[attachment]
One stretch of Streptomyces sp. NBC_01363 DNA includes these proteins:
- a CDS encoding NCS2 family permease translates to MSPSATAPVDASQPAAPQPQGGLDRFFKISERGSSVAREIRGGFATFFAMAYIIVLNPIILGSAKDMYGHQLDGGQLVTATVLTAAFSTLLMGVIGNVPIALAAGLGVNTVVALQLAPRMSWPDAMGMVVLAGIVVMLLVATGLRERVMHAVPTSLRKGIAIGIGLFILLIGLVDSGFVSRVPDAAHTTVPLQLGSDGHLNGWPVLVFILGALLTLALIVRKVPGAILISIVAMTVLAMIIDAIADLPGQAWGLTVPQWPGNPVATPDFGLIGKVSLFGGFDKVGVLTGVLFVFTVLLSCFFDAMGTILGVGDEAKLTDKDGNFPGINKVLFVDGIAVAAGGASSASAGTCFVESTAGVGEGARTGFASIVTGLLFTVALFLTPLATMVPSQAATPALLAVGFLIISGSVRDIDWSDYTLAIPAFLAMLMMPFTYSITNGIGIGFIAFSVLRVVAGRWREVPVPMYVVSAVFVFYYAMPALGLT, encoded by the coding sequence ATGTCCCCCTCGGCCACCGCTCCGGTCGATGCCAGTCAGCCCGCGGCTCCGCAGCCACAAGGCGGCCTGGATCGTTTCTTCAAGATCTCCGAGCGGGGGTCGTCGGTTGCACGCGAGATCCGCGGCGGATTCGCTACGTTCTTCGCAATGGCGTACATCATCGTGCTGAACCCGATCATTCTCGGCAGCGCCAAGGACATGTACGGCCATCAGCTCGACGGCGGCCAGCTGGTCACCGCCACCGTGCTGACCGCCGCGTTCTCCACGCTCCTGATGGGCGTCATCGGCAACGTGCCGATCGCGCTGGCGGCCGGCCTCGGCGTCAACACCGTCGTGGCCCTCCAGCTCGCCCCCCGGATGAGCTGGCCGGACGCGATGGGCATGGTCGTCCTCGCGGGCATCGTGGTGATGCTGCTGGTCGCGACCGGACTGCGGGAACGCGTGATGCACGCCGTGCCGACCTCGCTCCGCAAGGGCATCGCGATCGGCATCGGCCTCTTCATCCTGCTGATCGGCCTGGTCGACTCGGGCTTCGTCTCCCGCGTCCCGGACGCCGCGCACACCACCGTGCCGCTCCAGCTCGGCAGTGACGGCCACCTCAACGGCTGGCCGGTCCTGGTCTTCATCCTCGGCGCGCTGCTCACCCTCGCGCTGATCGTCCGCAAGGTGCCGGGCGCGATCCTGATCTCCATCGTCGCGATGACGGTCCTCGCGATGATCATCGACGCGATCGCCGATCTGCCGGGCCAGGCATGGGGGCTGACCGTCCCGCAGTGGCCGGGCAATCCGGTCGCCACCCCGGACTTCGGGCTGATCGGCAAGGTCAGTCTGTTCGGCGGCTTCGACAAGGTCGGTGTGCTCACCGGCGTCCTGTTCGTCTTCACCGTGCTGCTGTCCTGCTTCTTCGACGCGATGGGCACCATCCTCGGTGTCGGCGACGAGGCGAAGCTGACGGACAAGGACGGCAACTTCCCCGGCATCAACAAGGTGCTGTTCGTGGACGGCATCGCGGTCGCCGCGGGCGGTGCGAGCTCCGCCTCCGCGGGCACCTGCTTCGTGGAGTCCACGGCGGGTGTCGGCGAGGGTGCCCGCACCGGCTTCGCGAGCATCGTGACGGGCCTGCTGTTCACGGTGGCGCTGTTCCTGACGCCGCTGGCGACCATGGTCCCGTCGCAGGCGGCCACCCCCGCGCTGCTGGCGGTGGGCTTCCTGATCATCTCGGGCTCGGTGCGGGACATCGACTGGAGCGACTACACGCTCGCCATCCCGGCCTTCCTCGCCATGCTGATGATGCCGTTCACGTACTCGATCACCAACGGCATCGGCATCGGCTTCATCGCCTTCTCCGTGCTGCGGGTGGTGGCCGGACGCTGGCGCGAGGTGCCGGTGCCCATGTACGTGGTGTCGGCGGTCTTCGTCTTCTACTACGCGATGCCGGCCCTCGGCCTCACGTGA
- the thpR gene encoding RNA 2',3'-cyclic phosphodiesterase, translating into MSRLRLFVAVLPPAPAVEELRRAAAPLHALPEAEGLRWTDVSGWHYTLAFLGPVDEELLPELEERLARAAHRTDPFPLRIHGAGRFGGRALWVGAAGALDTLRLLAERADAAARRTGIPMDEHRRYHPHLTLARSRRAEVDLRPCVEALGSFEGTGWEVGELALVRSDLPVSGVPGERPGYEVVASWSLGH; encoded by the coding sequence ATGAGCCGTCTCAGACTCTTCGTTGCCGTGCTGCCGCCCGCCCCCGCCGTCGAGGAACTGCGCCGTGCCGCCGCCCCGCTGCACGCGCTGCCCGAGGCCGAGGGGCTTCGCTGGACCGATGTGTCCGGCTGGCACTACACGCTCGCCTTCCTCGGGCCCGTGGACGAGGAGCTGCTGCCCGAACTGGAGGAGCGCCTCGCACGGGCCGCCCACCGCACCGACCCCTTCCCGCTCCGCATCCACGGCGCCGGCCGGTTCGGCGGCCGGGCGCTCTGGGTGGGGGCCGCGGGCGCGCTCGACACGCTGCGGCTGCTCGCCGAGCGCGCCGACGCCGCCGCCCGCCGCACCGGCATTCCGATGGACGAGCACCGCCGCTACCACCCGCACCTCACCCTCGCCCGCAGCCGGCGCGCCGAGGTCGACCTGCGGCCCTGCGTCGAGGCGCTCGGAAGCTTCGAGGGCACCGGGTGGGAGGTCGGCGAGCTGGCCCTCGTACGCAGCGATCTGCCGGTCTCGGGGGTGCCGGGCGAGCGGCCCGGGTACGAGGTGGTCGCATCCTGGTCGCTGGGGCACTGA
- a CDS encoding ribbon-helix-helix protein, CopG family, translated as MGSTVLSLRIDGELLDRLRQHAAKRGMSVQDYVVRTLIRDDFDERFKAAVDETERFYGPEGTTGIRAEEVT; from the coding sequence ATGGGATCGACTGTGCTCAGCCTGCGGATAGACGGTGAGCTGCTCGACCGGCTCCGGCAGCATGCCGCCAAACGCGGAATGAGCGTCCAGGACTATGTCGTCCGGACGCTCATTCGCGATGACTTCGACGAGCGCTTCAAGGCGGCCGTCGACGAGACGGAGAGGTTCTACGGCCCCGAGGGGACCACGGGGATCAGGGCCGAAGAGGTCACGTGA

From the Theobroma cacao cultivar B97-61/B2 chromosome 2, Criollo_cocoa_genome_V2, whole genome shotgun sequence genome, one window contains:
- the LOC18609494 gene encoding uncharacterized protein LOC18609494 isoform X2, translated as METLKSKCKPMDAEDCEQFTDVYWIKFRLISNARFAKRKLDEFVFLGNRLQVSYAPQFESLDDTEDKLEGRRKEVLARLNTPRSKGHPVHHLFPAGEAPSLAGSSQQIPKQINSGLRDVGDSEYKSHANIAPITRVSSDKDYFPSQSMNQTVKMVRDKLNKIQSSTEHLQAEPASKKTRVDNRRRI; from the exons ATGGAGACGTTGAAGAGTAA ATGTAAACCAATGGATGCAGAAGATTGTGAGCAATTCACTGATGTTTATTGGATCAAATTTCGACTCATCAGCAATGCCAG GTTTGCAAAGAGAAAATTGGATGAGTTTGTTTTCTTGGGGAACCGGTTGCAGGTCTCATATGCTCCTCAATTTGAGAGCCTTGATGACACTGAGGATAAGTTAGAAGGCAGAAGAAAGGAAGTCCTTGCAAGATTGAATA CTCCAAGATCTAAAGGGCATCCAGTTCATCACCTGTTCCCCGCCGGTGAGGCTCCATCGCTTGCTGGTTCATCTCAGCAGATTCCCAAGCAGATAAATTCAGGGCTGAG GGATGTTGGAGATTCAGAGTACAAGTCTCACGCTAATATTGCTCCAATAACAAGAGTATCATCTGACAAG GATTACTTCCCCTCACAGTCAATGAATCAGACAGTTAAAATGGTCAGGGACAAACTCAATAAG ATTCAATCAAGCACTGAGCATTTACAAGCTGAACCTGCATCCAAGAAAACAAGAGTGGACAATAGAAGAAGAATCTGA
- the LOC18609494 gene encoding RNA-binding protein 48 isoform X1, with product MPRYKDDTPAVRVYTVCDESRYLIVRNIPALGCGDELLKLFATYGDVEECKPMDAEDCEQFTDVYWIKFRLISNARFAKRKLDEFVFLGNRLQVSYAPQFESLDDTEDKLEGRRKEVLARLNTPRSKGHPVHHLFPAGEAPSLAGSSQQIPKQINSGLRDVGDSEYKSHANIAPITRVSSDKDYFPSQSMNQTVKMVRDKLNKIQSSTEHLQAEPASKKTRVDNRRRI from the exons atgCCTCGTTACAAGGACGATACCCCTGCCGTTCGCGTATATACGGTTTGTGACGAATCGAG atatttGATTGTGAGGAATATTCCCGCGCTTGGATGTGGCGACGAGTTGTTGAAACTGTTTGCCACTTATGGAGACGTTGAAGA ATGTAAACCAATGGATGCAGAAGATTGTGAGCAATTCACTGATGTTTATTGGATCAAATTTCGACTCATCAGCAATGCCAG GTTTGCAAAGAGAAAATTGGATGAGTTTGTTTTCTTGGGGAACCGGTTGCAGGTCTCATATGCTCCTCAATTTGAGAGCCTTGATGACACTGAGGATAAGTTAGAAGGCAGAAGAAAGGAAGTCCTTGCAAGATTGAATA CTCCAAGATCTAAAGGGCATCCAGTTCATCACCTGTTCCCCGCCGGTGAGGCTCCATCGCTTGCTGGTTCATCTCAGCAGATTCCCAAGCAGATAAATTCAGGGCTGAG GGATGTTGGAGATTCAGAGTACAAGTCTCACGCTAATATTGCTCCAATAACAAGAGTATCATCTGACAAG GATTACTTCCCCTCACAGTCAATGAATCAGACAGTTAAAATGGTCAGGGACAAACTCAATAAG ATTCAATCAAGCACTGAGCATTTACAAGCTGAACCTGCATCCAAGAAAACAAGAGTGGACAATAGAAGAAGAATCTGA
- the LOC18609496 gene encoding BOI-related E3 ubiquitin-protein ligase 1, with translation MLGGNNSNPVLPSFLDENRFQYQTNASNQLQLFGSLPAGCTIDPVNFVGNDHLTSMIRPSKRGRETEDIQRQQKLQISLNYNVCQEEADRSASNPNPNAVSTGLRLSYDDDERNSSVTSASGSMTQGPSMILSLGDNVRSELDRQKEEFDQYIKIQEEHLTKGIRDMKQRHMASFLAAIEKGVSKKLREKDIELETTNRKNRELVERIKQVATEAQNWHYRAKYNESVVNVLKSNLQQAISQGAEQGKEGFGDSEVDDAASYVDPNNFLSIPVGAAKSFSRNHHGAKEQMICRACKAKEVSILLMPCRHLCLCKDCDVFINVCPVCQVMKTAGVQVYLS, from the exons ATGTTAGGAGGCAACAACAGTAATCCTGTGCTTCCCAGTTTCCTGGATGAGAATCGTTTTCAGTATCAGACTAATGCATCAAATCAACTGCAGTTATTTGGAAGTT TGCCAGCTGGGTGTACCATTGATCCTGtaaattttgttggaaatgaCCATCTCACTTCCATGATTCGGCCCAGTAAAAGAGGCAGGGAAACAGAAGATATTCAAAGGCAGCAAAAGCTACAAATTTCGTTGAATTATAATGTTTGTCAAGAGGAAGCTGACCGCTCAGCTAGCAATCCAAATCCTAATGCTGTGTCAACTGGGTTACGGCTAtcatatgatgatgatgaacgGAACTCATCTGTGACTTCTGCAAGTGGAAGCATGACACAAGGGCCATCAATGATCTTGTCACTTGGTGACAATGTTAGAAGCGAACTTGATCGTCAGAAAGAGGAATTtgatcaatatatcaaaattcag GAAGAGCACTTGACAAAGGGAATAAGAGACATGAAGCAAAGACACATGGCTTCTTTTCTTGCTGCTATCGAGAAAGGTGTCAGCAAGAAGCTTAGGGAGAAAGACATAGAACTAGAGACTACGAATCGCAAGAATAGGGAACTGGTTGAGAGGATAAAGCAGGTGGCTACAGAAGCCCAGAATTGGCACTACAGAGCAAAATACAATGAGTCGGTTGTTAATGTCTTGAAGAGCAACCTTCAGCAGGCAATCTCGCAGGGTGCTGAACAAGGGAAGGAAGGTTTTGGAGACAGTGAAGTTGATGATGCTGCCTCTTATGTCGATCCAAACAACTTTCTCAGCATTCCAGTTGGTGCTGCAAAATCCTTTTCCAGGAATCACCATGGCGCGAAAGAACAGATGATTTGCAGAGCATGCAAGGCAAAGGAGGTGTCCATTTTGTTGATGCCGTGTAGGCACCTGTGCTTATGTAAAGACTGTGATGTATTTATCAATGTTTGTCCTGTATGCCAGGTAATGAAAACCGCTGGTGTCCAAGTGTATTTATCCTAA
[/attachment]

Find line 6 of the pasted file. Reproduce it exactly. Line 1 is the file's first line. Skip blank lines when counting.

- the LOC18609494 gene encoding uncharacterized protein LOC18609494 isoform X2, translated as METLKSKCKPMDAEDCEQFTDVYWIKFRLISNARFAKRKLDEFVFLGNRLQVSYAPQFESLDDTEDKLEGRRKEVLARLNTPRSKGHPVHHLFPAGEAPSLAGSSQQIPKQINSGLRDVGDSEYKSHANIAPITRVSSDKDYFPSQSMNQTVKMVRDKLNKIQSSTEHLQAEPASKKTRVDNRRRI; from the exons ATGGAGACGTTGAAGAGTAA ATGTAAACCAATGGATGCAGAAGATTGTGAGCAATTCACTGATGTTTATTGGATCAAATTTCGACTCATCAGCAATGCCAG GTTTGCAAAGAGAAAATTGGATGAGTTTGTTTTCTTGGGGAACCGGTTGCAGGTCTCATATGCTCCTCAATTTGAGAGCCTTGATGACACTGAGGATAAGTTAGAAGGCAGAAGAAAGGAAGTCCTTGCAAGATTGAATA CTCCAAGATCTAAAGGGCATCCAGTTCATCACCTGTTCCCCGCCGGTGAGGCTCCATCGCTTGCTGGTTCATCTCAGCAGATTCCCAAGCAGATAAATTCAGGGCTGAG GGATGTTGGAGATTCAGAGTACAAGTCTCACGCTAATATTGCTCCAATAACAAGAGTATCATCTGACAAG GATTACTTCCCCTCACAGTCAATGAATCAGACAGTTAAAATGGTCAGGGACAAACTCAATAAG ATTCAATCAAGCACTGAGCATTTACAAGCTGAACCTGCATCCAAGAAAACAAGAGTGGACAATAGAAGAAGAATCTGA